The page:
The Cookie is Crumbling. Are You Prepared?


 

I recently spoke with David Moore, CEO at BritePool, who used the fable of the slowly boiling frog to describe the current mindset in ad tech.

If you drop a frog in a pot of boiling water, it will of course frantically try to clamber out. But if you place it gently in a pot of tepid water and turn the heat on low, it will float there quite placidly. As the water gradually heats up, the frog will sink into a tranquil stupor, exactly like one of us in a hot bath, and before long, with a smile on its face, it will unresistingly allow itself to be boiled to death.”

A major threat to the ad tech ecosystem is on the horizon. We’ve been using the same web technology since the ‘90s: HTTP cookies. These are anonymous IDs set in a consumer’s browser that enable audience targeting, data trading, measurement, attribution, and frequency capping for the open web.

But major browser makers like Apple, Google, and Mozilla are making changes to block the use of these cookies in ad tech. When combining the market share of these three, the result is that more than 90 percent of the browser market would be untargetable and unmeasurable via cookies. I’ve been shocked that many of the brands, agencies, publishers, and tech partners I speak with are only casually acknowledging this change.

Why block cookies?

The big tech companies are blocking cookies under the guise of protecting themselves from privacy lawsuits. Safari released Internet Tracking Prevention (ITP) 2.0 in November 2018, which aggressively blocks third-party tracking cookies in browsers when a user doesn’t revisit the site. This essentially created a black hole in trackability and was the first major change in removing the use of cookies in the market. A study of dataxu’s consumer conversion data shows that 30 to 40 percent of conversions come from Safari desktop or mobile browsers.

We will continue to see trackability of browsing behaviors via third-party cookies shrink until the measurable audience is negligible — resulting in a constant cat and mouse game where we build workarounds to cookie blocking technology, which isn’t the solution. There will always be another upgrade that blocks a workaround. For example, Apple just released news of its newest update, ITP 2.2, a much stronger version of ITP that also deletes a publisher or advertiser’s first-party cookies in 24-hours. Simply stated, if you use technology systems that rely heavily on cookies for data distribution, measurement, attribution and analytics, your business will be disrupted.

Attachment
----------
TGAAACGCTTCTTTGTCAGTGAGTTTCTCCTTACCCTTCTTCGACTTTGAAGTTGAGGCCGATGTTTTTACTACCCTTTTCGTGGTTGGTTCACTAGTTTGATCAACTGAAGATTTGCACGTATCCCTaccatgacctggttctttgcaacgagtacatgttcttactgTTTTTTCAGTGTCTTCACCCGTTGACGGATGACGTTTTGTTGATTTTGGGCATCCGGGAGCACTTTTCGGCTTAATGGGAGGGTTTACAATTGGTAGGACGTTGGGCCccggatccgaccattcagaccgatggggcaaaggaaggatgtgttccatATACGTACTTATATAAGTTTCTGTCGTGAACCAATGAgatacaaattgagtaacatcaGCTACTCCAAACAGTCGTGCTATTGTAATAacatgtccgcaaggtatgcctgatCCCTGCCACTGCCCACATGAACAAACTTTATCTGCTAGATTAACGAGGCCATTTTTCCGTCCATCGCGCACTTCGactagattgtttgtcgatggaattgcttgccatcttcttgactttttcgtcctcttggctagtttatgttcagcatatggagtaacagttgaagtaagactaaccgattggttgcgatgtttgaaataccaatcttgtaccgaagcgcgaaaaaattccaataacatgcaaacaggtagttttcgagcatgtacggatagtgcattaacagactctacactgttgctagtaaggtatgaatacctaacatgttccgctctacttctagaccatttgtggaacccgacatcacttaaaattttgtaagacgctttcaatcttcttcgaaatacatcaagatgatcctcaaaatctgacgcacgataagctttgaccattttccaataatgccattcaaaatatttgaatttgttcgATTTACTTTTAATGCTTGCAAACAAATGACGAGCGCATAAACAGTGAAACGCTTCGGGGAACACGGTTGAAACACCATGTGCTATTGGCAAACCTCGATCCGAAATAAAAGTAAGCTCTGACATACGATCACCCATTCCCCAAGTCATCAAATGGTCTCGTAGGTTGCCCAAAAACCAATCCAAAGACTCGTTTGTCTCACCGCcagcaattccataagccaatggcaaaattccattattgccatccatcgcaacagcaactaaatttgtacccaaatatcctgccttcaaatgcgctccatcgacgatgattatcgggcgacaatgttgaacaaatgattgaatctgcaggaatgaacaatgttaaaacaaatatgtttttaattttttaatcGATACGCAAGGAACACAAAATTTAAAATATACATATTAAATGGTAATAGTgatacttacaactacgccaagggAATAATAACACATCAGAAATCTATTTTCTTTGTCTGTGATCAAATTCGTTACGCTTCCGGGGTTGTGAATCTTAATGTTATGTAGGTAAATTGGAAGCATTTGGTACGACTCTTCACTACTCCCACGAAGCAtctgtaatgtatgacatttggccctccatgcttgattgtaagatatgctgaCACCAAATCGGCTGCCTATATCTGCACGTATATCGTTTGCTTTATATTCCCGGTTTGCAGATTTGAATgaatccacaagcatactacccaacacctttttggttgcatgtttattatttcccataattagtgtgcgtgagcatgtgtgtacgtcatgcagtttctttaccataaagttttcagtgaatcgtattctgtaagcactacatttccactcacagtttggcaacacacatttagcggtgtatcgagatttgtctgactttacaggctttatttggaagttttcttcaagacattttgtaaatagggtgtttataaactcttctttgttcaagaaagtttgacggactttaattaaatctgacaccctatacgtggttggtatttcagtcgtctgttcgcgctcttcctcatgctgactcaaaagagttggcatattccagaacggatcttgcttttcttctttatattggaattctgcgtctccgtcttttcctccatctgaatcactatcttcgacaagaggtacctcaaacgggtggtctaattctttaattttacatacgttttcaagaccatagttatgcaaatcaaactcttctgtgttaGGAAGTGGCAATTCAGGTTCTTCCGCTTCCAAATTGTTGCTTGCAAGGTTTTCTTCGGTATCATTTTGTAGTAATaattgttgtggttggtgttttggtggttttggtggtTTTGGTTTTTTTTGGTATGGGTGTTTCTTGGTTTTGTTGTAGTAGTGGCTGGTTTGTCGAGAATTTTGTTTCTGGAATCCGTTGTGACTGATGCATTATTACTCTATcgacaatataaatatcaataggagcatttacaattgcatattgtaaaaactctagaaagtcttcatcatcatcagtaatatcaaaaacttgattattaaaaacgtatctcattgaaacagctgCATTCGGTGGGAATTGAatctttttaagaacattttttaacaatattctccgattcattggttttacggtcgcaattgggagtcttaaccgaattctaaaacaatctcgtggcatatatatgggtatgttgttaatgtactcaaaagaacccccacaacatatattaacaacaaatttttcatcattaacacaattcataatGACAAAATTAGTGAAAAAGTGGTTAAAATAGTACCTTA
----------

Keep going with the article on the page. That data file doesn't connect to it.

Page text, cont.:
Google, Apple and Mozilla are simply responding to what consumers and regulators are demanding of them — and consumers are right to ask for more control over their own data. The good news is that the evidence shows consumers will respond positively to better information, controls and incentives. In the EU, dataxu is observing a fairly steady 10 percent opt-out rate for use of data since the launch of GDPR regulations. If we are to extrapolate this real-world data about consumers in the EU, it implies that a very healthy 90 percent of the market remains open to data use with reasonable controls in place. Even if this 90% projection is incorrect and the measurable portion of the audience is smaller, advances in inference-based methods can be used to fill in the gaps and provide statistically accurate performance and reach analytics.

If you’re an agency, brand, or publisher, what should you do?

The good news is that tech companies are adapting amidst this disruption and will find new ways of targeting and measurement that are compliant in this evolving landscape. At dataxu, we designed a technology called OneView™ that manages many different ad IDs, and other companies are pursuing similar alternatives – check them all out and do your homework – you need to really understand this, as it’ll be critical to your career in ad tech and help your company beat your competitors.

Get out of your comfort zone and get into test-and-learn mode. Start investigating and experimenting with the many companies who are working on solutions for consented alternative IDs like BritePool, AirDXP, DigiTrust and others. Demand greater adoption of these kinds of technologies from your tech partners.

Be fully aware that the changes are going to create disruption and chaos in 2019 and the next few years. You need to be working with technology partners who are ready to adapt to these changes so that you can rapidly switch to the winning technologies or mix, match, and performance test as needed. Don’t get locked into one proprietary solution.

Ask your partners more questions like:

  • What is your plan to adapt to a post-cookie world?
  • Is your platform configurable to work with many different identity systems, or is it locked in on only one ID solution?  
  • Does your platform provide methods to translate between different ID schemes to correlate your analytics across all forms of marketing?
  • Does your platform enable alternative ID solutions for frequency capping?
  • Do analytics like audience sizing and inventory forecasting work with an audience built upon alternative IDs?
  • Are the alternative ID analytics provided in real time or are they batch one-off processes provided post hoc?
  • Are modeling techniques available to fill in the gaps were measurability is impossible due to opt-out or other technical reasons?

Agencies, advertisers and publishers need to jump out of their hot bath before it kills them. 2019 will be a major year of change in this industry. If you’re not in test-and-learn mode, you’ll boil.